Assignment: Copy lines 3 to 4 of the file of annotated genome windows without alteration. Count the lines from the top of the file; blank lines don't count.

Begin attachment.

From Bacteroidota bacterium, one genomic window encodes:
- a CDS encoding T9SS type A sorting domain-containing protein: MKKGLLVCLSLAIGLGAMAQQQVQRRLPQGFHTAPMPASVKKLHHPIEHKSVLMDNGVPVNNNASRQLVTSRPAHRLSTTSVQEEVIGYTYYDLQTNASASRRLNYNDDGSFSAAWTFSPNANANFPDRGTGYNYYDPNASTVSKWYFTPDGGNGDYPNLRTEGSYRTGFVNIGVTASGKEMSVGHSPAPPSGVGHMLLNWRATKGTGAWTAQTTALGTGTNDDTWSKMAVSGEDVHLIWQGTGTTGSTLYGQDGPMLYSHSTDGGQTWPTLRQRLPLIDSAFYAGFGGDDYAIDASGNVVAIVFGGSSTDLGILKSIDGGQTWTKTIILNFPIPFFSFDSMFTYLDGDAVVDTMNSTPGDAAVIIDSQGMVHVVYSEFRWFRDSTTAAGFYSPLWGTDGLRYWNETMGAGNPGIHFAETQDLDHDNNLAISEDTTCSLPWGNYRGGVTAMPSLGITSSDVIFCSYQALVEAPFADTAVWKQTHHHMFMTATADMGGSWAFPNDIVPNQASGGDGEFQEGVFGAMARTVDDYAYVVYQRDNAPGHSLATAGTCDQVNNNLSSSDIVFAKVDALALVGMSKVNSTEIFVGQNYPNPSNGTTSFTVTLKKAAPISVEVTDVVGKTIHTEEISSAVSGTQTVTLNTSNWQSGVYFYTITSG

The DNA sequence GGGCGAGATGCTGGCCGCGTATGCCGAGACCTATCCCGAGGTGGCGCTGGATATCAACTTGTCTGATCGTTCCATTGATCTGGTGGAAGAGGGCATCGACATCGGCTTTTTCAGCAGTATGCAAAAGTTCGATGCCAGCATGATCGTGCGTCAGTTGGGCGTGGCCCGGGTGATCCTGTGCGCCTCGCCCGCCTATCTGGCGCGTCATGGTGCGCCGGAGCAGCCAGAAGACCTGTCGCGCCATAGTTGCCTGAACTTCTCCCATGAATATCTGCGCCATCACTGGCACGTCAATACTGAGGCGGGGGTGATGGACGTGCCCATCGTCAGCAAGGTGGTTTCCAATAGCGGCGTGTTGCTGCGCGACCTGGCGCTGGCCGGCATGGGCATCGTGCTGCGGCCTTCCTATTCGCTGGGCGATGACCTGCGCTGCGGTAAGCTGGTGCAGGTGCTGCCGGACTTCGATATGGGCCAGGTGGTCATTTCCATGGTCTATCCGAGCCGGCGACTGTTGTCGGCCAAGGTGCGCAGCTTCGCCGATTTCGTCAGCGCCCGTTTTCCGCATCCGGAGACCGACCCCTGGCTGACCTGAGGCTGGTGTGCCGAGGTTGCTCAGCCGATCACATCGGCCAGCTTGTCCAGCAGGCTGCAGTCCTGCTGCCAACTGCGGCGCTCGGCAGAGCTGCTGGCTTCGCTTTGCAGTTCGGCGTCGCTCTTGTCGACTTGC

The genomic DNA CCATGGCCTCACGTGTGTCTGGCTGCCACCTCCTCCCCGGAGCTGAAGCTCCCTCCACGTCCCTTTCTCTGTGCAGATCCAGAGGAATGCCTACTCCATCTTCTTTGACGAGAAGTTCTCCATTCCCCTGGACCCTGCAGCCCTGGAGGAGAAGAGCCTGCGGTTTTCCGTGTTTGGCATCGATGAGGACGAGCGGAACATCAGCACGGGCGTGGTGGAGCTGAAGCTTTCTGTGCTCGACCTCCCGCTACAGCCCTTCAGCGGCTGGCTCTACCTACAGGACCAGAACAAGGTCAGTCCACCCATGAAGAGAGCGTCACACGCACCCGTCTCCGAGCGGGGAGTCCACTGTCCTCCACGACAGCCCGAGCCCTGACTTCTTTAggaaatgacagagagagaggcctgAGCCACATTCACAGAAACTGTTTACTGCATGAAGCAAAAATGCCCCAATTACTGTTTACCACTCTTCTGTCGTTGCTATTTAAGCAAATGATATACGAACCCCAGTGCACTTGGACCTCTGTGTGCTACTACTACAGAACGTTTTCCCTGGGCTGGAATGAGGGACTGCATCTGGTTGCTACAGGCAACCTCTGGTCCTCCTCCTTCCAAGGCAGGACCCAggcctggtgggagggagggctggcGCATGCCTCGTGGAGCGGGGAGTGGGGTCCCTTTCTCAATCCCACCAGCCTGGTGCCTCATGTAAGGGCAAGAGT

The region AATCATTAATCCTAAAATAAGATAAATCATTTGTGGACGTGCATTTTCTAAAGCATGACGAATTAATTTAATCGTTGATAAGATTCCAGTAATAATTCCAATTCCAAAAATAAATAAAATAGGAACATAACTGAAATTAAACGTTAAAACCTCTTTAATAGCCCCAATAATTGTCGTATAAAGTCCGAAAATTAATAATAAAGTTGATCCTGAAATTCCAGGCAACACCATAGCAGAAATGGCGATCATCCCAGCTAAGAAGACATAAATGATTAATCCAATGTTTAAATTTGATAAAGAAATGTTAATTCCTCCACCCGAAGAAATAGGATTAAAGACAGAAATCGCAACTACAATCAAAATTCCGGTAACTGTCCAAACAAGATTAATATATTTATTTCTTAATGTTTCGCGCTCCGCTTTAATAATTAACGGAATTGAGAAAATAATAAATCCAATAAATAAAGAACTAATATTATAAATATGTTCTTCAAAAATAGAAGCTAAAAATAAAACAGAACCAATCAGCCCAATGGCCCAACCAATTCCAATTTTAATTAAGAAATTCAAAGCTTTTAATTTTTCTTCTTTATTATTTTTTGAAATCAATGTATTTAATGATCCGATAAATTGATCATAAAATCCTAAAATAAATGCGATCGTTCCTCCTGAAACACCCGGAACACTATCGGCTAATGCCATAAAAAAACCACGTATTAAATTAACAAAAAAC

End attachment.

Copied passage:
The DNA sequence GGGCGAGATGCTGGCCGCGTATGCCGAGACCTATCCCGAGGTGGCGCTGGATATCAACTTGTCTGATCGTTCCATTGATCTGGTGGAAGAGGGCATCGACATCGGCTTTTTCAGCAGTATGCAAAAGTTCGATGCCAGCATGATCGTGCGTCAGTTGGGCGTGGCCCGGGTGATCCTGTGCGCCTCGCCCGCCTATCTGGCGCGTCATGGTGCGCCGGAGCAGCCAGAAGACCTGTCGCGCCATAGTTGCCTGAACTTCTCCCATGAATATCTGCGCCATCACTGGCACGTCAATACTGAGGCGGGGGTGATGGACGTGCCCATCGTCAGCAAGGTGGTTTCCAATAGCGGCGTGTTGCTGCGCGACCTGGCGCTGGCCGGCATGGGCATCGTGCTGCGGCCTTCCTATTCGCTGGGCGATGACCTGCGCTGCGGTAAGCTGGTGCAGGTGCTGCCGGACTTCGATATGGGCCAGGTGGTCATTTCCATGGTCTATCCGAGCCGGCGACTGTTGTCGGCCAAGGTGCGCAGCTTCGCCGATTTCGTCAGCGCCCGTTTTCCGCATCCGGAGACCGACCCCTGGCTGACCTGAGGCTGGTGTGCCGAGGTTGCTCAGCCGATCACATCGGCCAGCTTGTCCAGCAGGCTGCAGTCCTGCTGCCAACTGCGGCGCTCGGCAGAGCTGCTGGCTTCGCTTTGCAGTTCGGCGTCGCTCTTGTCGACTTGC

The genomic DNA CCATGGCCTCACGTGTGTCTGGCTGCCACCTCCTCCCCGGAGCTGAAGCTCCCTCCACGTCCCTTTCTCTGTGCAGATCCAGAGGAATGCCTACTCCATCTTCTTTGACGAGAAGTTCTCCATTCCCCTGGACCCTGCAGCCCTGGAGGAGAAGAGCCTGCGGTTTTCCGTGTTTGGCATCGATGAGGACGAGCGGAACATCAGCACGGGCGTGGTGGAGCTGAAGCTTTCTGTGCTCGACCTCCCGCTACAGCCCTTCAGCGGCTGGCTCTACCTACAGGACCAGAACAAGGTCAGTCCACCCATGAAGAGAGCGTCACACGCACCCGTCTCCGAGCGGGGAGTCCACTGTCCTCCACGACAGCCCGAGCCCTGACTTCTTTAggaaatgacagagagagaggcctgAGCCACATTCACAGAAACTGTTTACTGCATGAAGCAAAAATGCCCCAATTACTGTTTACCACTCTTCTGTCGTTGCTATTTAAGCAAATGATATACGAACCCCAGTGCACTTGGACCTCTGTGTGCTACTACTACAGAACGTTTTCCCTGGGCTGGAATGAGGGACTGCATCTGGTTGCTACAGGCAACCTCTGGTCCTCCTCCTTCCAAGGCAGGACCCAggcctggtgggagggagggctggcGCATGCCTCGTGGAGCGGGGAGTGGGGTCCCTTTCTCAATCCCACCAGCCTGGTGCCTCATGTAAGGGCAAGAGT